At some point, between getting off the rocks and getting back to camp, the Ute’s dashboard lit up with a number of warning lights and the vehicle was in limp mode.
All modern vehicles are fitted with sensitive electronics and overactive limp modes that can be disastrous when travelling through remote areas. We tried all of the standard tricks; restarting the car, disconnecting the battery and even ran a scan gauge with no joy at all.
It was hard to know just how much of an effect the limp mode was having, the vehicle was still driveable but clearly lacking power. The next day we tried it all again with no change but we were able to get out of Ruby Gap with limited fuss, and once we were back with service we were able to correctly diagnose and fix the issue.
It was simply a scheduled DPF burn where a specific process of pressing buttons was required on start up to set up the burn, and the vehicle must be left to run the cycle for around 15 minutes. We did this, all the codes were cleared and limp mode was never seen again during the following 2500km of travelling.
The problem wasn’t the vehicle’s sensitive electronics as such, it was more it’s predisposition for the excessively regular DPF burns and the fact that it unnecessarily goes into limp mode if you don’t do it.
We have since heard of other owners complaining of the same problem, and this was the only issue we had during our 5000km trip through the Red Centre.
I think most people know what powers the GWM Ute (a 120kW/400Nm 2.0-litre four-cylinder turbo-diesel), but more few realise that it runs the extremely well-known and proven ZF automatic transmission.
Behind that sits a BorgWarner two speed transfer case. Even the diff locks are from Eaton, another highly regarded and well established manufacturer.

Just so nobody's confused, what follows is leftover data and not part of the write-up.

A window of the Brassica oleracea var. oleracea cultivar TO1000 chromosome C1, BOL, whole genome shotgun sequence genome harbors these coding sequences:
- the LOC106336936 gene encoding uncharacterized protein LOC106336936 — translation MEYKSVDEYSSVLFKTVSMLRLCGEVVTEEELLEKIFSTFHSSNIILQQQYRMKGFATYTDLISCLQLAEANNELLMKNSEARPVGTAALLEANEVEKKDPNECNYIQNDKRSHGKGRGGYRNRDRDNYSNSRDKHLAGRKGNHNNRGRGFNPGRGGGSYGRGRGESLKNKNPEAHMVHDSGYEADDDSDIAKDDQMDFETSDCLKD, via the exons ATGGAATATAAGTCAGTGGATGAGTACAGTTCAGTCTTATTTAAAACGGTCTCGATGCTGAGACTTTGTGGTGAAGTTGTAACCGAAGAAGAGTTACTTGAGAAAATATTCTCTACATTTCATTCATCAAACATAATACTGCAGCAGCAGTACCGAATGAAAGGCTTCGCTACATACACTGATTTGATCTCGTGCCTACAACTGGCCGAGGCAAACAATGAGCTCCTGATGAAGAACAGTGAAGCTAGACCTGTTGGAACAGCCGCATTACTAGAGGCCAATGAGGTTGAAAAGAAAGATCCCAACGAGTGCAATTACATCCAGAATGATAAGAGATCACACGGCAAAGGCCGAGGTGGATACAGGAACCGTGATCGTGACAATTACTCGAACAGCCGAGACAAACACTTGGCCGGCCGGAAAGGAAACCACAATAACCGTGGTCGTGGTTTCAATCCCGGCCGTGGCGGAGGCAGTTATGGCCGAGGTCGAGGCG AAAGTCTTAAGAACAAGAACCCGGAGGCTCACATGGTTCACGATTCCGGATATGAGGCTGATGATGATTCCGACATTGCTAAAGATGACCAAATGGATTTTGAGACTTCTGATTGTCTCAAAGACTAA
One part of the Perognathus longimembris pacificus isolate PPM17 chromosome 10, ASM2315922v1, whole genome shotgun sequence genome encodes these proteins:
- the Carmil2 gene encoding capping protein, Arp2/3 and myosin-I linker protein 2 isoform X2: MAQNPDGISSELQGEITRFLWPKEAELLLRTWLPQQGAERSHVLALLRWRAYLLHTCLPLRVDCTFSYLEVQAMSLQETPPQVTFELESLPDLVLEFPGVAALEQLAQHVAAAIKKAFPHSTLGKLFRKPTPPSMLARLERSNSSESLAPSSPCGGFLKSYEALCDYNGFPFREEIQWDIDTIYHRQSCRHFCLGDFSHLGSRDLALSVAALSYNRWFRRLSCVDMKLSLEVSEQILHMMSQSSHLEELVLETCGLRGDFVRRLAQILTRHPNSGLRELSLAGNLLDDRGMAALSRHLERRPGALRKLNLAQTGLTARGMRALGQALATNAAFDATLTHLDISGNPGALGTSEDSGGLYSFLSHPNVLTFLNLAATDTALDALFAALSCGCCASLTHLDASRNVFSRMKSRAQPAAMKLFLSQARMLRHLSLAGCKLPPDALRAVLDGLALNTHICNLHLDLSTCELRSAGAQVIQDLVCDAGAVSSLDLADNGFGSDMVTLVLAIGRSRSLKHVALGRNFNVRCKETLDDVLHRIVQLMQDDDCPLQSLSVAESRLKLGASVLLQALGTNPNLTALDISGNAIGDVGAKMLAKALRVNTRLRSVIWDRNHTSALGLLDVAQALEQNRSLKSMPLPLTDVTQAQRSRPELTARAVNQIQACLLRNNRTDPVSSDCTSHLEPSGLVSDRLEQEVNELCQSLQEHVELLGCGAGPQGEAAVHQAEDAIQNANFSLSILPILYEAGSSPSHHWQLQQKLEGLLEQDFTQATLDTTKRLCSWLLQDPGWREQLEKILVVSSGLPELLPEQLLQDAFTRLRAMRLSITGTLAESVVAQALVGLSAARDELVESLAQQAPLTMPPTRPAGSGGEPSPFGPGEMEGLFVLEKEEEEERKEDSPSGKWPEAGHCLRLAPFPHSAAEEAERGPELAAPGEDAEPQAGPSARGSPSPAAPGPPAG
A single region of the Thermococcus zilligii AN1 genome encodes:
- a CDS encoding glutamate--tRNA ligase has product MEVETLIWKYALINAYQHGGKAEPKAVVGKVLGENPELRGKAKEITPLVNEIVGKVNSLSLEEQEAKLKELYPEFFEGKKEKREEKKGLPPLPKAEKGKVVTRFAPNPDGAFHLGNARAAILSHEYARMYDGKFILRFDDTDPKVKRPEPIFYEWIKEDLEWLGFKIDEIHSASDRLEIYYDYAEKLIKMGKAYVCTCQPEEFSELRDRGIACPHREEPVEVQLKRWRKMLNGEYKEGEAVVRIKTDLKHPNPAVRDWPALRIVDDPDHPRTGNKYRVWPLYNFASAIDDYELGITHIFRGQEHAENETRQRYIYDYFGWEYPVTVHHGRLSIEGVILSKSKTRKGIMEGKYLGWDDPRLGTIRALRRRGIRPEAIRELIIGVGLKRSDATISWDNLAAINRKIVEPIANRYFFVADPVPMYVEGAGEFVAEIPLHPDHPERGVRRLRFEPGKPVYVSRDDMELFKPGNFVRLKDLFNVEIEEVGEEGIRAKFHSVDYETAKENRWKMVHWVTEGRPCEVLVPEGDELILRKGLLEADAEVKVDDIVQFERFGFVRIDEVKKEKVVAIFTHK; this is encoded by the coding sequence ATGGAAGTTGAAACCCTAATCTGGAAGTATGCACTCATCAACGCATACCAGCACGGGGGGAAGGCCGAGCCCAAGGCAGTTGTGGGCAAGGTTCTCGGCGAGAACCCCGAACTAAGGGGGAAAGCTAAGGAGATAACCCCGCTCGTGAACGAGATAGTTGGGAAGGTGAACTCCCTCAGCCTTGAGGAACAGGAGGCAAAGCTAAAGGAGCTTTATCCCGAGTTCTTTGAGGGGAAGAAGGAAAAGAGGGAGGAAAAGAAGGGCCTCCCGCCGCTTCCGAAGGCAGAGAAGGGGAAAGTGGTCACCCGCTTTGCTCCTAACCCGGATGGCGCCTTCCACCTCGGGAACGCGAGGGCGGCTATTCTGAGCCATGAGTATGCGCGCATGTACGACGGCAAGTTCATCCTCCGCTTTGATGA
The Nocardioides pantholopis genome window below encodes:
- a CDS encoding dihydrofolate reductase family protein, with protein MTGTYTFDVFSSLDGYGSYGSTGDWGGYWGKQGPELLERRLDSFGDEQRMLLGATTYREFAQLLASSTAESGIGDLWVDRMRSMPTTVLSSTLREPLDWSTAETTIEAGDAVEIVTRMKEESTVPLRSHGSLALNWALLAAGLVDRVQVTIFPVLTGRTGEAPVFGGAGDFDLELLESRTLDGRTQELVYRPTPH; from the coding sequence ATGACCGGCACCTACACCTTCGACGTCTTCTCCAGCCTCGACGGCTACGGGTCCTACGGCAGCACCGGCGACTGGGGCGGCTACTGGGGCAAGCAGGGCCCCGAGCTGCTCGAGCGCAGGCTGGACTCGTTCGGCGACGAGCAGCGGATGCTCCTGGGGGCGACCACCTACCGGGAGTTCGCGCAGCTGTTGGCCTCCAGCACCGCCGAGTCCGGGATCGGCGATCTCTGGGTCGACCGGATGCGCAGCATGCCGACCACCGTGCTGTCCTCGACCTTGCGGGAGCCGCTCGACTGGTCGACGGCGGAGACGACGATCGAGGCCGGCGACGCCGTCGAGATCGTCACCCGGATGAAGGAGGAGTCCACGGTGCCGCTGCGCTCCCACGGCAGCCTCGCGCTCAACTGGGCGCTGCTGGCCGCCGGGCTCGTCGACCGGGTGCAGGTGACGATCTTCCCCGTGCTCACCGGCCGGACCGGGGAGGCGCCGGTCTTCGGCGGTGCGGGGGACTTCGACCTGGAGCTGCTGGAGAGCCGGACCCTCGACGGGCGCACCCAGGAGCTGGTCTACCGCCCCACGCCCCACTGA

The point being that far from being a cheaply-made vehicle, the Ute is backed by some well known and highly reliable brands and that helps explain why it fares so well on and off road.
There’s now a very good diversity of parts and accessories for the Ute.
There are even specialised Australian companies sourcing parts worldwide, like Savage Tech Australia, who specialise in accessories for Chinese-made vehicles. The one we tested would have fared far better with a basic 50mm lift kit.
The Cooper tyres performed faultlessly but with a lift kit we would have fitted larger diameter tyres for an even bigger increase in ground clearance.
The factory-supplied tub slide cover failed to seal correctly and all of our camera gear bags and cases were severely dusted.
Aftermarket lighting would have made a major difference for the night transits, and a canopy would have provided increased storage space, better security for the rear and better dust sealing.
Just as with any 4×4, aftermarket accessories make a major difference.
But just like a number of other manufacturers, GWM is narrowing that gap with upgraded factory models like the recently released Cannon-XSR, which comes kitted out with front and rear steel bumpers, front and rear diff locks and a snorkel, amongst other upgrades.
The critics wanted more than just a journo spending a few hours in the hot seat of one of these, and that’s exactly what we set out to do.
Aside from the drama with the DPF burn – and trust me, you will only be caught out once with this before learning your lesson and the correct burn-off protocol – the only other real issue we noted were the thin panels.
But in all fairness, it was nothing worse than any other model on the market where there is a fight to reduce weight, costs, and improve fuel economy.
This sees manufacturers skimping anywhere they can. However, the overall quality of the engine, transmission, transfer case and differentials speak for themselves, and the Ute is proving to be a tough and reliable contender.
All that is left now is for more long-term testing. With our 5000km outback torture test done, which the Ute passed with flying colours, all it will take are more Utes in the hands of consumers and the critics will be slowly silenced, one by one.